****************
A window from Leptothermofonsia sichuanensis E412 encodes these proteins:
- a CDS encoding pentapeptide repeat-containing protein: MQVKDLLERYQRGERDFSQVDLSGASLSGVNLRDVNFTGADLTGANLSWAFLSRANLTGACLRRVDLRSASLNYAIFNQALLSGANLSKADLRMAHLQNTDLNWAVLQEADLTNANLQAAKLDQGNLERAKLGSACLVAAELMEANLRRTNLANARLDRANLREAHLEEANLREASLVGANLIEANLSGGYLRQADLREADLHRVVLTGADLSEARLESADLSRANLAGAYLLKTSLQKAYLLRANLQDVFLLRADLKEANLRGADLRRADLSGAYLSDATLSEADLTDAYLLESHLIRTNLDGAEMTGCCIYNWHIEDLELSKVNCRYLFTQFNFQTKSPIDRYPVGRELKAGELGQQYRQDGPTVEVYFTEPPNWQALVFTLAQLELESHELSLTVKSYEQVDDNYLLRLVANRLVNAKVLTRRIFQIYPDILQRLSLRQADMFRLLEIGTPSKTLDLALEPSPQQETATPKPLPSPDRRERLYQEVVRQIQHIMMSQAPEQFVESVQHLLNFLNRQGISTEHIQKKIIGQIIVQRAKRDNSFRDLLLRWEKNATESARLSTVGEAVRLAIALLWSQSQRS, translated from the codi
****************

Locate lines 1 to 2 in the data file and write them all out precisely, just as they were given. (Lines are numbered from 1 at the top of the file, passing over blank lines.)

A window from Leptothermofonsia sichuanensis E412 encodes these proteins:
- a CDS encoding pentapeptide repeat-containing protein: MQVKDLLERYQRGERDFSQVDLSGASLSGVNLRDVNFTGADLTGANLSWAFLSRANLTGACLRRVDLRSASLNYAIFNQALLSGANLSKADLRMAHLQNTDLNWAVLQEADLTNANLQAAKLDQGNLERAKLGSACLVAAELMEANLRRTNLANARLDRANLREAHLEEANLREASLVGANLIEANLSGGYLRQADLREADLHRVVLTGADLSEARLESADLSRANLAGAYLLKTSLQKAYLLRANLQDVFLLRADLKEANLRGADLRRADLSGAYLSDATLSEADLTDAYLLESHLIRTNLDGAEMTGCCIYNWHIEDLELSKVNCRYLFTQFNFQTKSPIDRYPVGRELKAGELGQQYRQDGPTVEVYFTEPPNWQALVFTLAQLELESHELSLTVKSYEQVDDNYLLRLVANRLVNAKVLTRRIFQIYPDILQRLSLRQADMFRLLEIGTPSKTLDLALEPSPQQETATPKPLPSPDRRERLYQEVVRQIQHIMMSQAPEQFVESVQHLLNFLNRQGISTEHIQKKIIGQIIVQRAKRDNSFRDLLLRWEKNATESARLSTVGEAVRLAIALLWSQSQRS, translated from the codi